June 2, 2020 report
Smartphones empowering women in sub-Saharan Africa, evidence suggests
An international team of researchers has found evidence that shows giving women in sub-Saharan Africa smartphones leads to increased use of contraception, increased HIV testing and lower infant mortality rates. In their paper published in Proceedings of the National Academy of Sciences, the group describes their study of data from a wide variety of sources that document women's health and economic issues in different parts of Africa, and what they learned from it.
As the researchers note, people living in sub-Saharan Africa are not just poor; they are also isolated in a way that has left them out of the technology revolution. Many have no access to electricity, radios or television, much less the internet. Prior research has shown that such isolation has led to a general lack of information for women, such as where they can obtain birth control, or help when giving birth, or how to prevent HIV infections. In this new effort, the researchers note that one kind of modern technology has been making its way to sub-Saharan Africa—the smartphone. They wondered if its introduction and use might be helping women overcome information access hurdles. To find out, they analyzed pertinent information in seven datasets that represented answers to surveys of 113,620 women in sub-Saharan Africa between the years 2015 and 2016.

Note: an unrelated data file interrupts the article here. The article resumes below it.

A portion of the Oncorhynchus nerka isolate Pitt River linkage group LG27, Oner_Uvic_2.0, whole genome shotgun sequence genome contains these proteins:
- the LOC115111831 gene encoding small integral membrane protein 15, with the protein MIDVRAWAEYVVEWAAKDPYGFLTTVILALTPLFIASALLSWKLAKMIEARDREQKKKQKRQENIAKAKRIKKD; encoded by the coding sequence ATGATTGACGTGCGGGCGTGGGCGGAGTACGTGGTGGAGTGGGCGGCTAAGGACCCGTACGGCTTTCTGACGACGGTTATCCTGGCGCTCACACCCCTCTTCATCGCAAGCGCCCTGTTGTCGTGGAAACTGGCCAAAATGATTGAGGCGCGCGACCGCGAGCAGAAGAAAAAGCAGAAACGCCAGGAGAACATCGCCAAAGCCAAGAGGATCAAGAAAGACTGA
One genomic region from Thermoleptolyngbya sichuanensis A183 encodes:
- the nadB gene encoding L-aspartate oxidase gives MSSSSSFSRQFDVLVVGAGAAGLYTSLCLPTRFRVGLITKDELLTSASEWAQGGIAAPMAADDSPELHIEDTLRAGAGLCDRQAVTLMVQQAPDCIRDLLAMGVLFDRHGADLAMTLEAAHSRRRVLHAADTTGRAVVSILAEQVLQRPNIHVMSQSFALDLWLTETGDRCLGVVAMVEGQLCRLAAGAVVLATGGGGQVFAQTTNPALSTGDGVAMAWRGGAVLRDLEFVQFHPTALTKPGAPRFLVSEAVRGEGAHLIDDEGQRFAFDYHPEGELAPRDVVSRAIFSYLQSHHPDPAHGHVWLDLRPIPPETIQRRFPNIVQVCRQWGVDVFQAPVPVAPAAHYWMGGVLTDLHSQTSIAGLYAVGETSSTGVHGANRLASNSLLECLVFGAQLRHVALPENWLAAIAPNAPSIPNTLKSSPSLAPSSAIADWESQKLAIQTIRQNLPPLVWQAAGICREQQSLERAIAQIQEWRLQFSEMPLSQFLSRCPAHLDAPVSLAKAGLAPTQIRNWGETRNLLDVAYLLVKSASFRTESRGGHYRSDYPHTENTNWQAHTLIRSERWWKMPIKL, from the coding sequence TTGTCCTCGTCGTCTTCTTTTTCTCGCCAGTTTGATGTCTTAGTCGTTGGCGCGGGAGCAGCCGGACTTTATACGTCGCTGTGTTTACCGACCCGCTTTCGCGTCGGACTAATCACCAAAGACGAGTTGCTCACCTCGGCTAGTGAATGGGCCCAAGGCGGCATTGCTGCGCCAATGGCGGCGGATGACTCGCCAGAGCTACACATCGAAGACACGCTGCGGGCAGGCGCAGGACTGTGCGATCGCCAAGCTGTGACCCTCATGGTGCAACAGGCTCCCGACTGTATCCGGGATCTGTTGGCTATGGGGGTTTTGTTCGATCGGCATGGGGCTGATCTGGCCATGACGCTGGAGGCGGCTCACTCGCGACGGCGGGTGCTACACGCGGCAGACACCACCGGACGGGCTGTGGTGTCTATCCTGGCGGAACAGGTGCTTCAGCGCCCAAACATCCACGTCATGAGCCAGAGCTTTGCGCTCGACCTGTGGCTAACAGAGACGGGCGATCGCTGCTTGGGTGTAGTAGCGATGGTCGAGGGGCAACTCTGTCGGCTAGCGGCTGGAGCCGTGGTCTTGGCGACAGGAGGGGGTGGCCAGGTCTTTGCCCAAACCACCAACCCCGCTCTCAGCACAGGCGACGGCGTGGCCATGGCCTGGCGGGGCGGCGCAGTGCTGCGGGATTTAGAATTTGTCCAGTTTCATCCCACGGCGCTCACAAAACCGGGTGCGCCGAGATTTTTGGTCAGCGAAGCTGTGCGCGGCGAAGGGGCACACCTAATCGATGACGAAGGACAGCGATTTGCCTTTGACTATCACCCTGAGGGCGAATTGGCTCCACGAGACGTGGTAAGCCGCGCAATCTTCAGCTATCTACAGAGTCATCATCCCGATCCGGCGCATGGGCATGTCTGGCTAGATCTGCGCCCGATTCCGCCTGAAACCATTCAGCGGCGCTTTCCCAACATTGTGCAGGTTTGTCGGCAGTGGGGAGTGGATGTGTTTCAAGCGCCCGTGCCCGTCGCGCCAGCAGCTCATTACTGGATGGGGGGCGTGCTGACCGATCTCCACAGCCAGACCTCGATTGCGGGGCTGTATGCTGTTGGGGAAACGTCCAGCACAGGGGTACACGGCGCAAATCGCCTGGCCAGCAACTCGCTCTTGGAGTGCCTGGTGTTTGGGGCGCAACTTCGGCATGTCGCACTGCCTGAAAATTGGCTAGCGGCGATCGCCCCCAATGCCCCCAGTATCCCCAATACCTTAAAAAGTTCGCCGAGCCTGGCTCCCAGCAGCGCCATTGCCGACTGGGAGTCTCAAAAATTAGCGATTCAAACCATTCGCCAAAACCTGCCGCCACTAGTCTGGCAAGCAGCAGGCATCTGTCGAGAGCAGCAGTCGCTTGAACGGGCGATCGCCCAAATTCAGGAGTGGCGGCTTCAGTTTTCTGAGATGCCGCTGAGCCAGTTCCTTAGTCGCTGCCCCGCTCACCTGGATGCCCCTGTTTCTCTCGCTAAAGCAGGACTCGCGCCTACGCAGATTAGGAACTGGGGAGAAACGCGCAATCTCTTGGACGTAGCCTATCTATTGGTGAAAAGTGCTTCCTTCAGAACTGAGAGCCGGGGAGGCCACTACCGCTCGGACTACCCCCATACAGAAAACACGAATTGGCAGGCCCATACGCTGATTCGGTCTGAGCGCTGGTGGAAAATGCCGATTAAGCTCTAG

The researchers focused on differences between women who had access to a smartphone and women who did not. They found that women who had access to the internet through a smartphone reported having more say in decision-making in their household and were also more likely not only to know how and where to get tested for HIV, but actually to get tested. They also found babies born to women with phones were less likely to die in childbirth due to better access to healthcare facilities.
The researchers also analyzed data from other datasets of information on women's issues representing 209 countries and covering the years 1993 to 2017. They showed that improved conditions for women with smartphones in sub-Saharan Africa were not coincidental to other improvements in their lives—instead, they were able to show that access to smartphones made the difference.
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